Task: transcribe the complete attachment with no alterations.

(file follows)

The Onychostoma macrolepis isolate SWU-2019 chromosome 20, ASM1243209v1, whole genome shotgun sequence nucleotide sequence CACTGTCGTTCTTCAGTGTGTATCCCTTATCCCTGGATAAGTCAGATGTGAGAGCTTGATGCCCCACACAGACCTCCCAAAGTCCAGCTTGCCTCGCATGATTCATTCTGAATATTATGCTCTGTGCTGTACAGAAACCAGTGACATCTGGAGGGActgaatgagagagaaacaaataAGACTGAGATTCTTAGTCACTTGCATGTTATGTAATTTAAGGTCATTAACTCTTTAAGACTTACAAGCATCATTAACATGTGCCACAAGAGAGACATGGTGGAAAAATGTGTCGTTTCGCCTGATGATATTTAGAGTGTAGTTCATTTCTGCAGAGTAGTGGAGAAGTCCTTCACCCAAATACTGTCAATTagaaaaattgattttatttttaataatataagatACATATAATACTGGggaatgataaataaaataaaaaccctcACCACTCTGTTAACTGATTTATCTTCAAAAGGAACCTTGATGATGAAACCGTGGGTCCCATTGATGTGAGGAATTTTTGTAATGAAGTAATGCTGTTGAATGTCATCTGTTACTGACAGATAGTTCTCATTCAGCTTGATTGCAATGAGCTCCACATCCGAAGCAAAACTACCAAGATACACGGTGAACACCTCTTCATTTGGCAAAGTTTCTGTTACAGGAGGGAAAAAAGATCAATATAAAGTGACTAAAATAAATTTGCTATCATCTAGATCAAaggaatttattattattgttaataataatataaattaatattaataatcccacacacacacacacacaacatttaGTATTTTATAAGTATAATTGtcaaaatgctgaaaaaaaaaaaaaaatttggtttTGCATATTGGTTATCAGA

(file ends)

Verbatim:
The Onychostoma macrolepis isolate SWU-2019 chromosome 20, ASM1243209v1, whole genome shotgun sequence nucleotide sequence CACTGTCGTTCTTCAGTGTGTATCCCTTATCCCTGGATAAGTCAGATGTGAGAGCTTGATGCCCCACACAGACCTCCCAAAGTCCAGCTTGCCTCGCATGATTCATTCTGAATATTATGCTCTGTGCTGTACAGAAACCAGTGACATCTGGAGGGActgaatgagagagaaacaaataAGACTGAGATTCTTAGTCACTTGCATGTTATGTAATTTAAGGTCATTAACTCTTTAAGACTTACAAGCATCATTAACATGTGCCACAAGAGAGACATGGTGGAAAAATGTGTCGTTTCGCCTGATGATATTTAGAGTGTAGTTCATTTCTGCAGAGTAGTGGAGAAGTCCTTCACCCAAATACTGTCAATTagaaaaattgattttatttttaataatataagatACATATAATACTGGggaatgataaataaaataaaaaccctcACCACTCTGTTAACTGATTTATCTTCAAAAGGAACCTTGATGATGAAACCGTGGGTCCCATTGATGTGAGGAATTTTTGTAATGAAGTAATGCTGTTGAATGTCATCTGTTACTGACAGATAGTTCTCATTCAGCTTGATTGCAATGAGCTCCACATCCGAAGCAAAACTACCAAGATACACGGTGAACACCTCTTCATTTGGCAAAGTTTCTGTTACAGGAGGGAAAAAAGATCAATATAAAGTGACTAAAATAAATTTGCTATCATCTAGATCAAaggaatttattattattgttaataataatataaattaatattaataatcccacacacacacacacacaacatttaGTATTTTATAAGTATAATTGtcaaaatgctgaaaaaaaaaaaaaaatttggtttTGCATATTGGTTATCAGA